Two-tier wage systems are disappearing from the corporate landscape. And that, says economist Richard Belous of the Conference Board, may not be as good for the average worker as it seems.
Major corporations began adopting two-tier plans in the early 1980s, cutting labor costs by setting lower pay levels for new employees and generally moving them up the wage scale more slowly than veteran workers.
Although the initial push came from the Pentagon as a way to save money in aerospace contracts, two-tier systems began spreading to other industries as the economy plunged into a recession.
The appeal to unions was simple. The plans didn't threaten existing workers, whose wage and fringe benefits were not touched. Instead, the cuts were aimed at prospective workers who were not around to vote against the plans.
Over time, however, as new workers who started out on the lower rungs of the wage ladder gained the majority in plants and companies, they had the strength to abolish the systems.
But the need for continued labor savings did not disappear, and the result is a new move toward "hidden" two-tier systems, says Belous.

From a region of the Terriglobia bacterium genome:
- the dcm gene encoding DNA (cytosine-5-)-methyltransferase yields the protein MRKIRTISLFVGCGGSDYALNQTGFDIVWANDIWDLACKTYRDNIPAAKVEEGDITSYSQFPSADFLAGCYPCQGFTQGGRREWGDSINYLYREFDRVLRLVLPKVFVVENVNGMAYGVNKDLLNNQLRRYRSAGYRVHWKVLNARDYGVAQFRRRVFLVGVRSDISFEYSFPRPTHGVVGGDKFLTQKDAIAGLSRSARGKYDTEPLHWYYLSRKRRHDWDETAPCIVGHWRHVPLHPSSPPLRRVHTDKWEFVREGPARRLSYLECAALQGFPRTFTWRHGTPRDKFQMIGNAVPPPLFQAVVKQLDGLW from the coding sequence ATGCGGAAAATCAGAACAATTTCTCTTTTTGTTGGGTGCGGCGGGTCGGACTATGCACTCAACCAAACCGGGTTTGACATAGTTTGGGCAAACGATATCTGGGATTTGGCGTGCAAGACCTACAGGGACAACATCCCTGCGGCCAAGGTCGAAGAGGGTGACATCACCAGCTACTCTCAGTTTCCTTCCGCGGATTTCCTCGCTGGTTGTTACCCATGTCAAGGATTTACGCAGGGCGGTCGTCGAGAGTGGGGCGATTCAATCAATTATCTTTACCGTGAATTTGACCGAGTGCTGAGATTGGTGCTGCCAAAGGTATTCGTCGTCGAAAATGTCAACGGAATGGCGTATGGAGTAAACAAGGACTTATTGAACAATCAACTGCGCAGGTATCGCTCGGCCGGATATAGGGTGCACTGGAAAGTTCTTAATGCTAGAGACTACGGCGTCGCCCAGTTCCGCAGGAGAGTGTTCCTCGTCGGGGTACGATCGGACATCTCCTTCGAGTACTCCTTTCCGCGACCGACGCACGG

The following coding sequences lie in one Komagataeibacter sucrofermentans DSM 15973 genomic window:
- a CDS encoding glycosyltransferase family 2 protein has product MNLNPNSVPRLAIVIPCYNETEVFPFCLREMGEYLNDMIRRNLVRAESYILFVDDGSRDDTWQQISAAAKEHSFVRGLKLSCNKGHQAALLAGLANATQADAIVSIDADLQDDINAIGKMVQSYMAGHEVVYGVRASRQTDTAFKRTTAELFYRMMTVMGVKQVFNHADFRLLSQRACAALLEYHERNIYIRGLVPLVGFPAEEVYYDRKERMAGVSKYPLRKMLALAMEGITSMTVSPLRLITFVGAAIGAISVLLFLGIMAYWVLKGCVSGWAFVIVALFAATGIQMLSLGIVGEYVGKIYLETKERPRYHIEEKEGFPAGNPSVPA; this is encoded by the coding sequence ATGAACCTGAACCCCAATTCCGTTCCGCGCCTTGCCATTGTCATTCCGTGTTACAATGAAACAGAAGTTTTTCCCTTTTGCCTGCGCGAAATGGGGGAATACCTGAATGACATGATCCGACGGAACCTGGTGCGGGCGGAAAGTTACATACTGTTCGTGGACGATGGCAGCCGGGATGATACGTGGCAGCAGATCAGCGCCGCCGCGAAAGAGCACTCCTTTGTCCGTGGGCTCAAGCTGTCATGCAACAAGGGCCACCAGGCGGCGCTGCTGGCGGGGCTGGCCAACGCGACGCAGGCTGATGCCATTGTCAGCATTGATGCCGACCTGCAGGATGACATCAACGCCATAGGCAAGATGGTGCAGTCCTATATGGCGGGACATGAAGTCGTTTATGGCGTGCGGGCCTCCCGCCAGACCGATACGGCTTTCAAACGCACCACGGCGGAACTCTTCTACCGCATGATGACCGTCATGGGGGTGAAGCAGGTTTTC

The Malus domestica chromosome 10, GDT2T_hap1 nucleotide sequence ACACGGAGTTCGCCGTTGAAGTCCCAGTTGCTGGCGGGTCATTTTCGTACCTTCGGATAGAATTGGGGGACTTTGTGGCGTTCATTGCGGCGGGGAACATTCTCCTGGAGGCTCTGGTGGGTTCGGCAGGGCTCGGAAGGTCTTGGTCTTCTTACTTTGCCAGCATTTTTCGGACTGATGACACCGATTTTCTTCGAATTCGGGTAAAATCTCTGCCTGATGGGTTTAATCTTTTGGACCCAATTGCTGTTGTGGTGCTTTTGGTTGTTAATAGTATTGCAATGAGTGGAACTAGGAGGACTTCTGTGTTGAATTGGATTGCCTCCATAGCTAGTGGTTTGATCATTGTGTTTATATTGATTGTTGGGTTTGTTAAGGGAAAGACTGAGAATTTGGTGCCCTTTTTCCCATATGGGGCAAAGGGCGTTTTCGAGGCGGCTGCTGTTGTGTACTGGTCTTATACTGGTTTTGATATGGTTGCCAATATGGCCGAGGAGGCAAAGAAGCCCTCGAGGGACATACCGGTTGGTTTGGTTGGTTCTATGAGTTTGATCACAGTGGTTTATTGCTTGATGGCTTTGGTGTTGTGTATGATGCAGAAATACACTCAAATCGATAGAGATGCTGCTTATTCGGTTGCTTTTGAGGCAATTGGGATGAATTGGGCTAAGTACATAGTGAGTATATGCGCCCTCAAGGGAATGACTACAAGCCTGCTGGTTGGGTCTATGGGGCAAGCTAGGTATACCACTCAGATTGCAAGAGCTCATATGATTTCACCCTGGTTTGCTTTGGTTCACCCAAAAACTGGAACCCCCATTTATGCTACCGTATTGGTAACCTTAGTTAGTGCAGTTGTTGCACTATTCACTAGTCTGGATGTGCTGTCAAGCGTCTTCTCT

"I do not believe that two-tier systems are going the way of all flesh," Belous said in a recent paper to human resource executives. "Two-tier systems will remain on the American scene. What you will start seeing are more hidden two-tier systems, low-cost subcontracting, temporaries, part-timers, leased employees and so forth."
May Spell Trouble
There are now 30 million part-time and temporary workers, and the number is expected to grow as many employers find it cheaper to keep a slimmed-down work force, augmenting it by leasing extra help to handle peak periods of activity.
When they have to take on extra temporary help, few employers pay fringe benefits such as health insurance or pension contributions for rented workers.
Lump-sum payments such as bonuses, profit sharing and merit pay are another growing form of hidden two-tier systems that spell trouble for many workers, according to Belous. The new United Auto Worker contracts in the auto industry are a good example of what's happening.
The contracts at Ford and General Motors call for a 3% base pay increase in the first year of the three-year contracts. The 3% is then "rolled into" the pay base for calculating fringe benefit payments. Auto workers also receive a 3% wage increase in each of the last two years of the contract. But these increases are "bonus" payments and do not become part of the wage base. The UAW is currently trying to negotiate an identical contract with Chrysler.
Humane Approach Urged
When the UAW sits down to negotiate new contracts in 1990, the starting point for wage and fringe benefit negotiations will only be 3% higher than it was in 1987 rather than 9%.
This trend, says John Zalusky of the AFL-CIO, "lowers the base rate from which one negotiates in the future. Not only do you pay for it the rest of your working life, you also pay for it in retirement."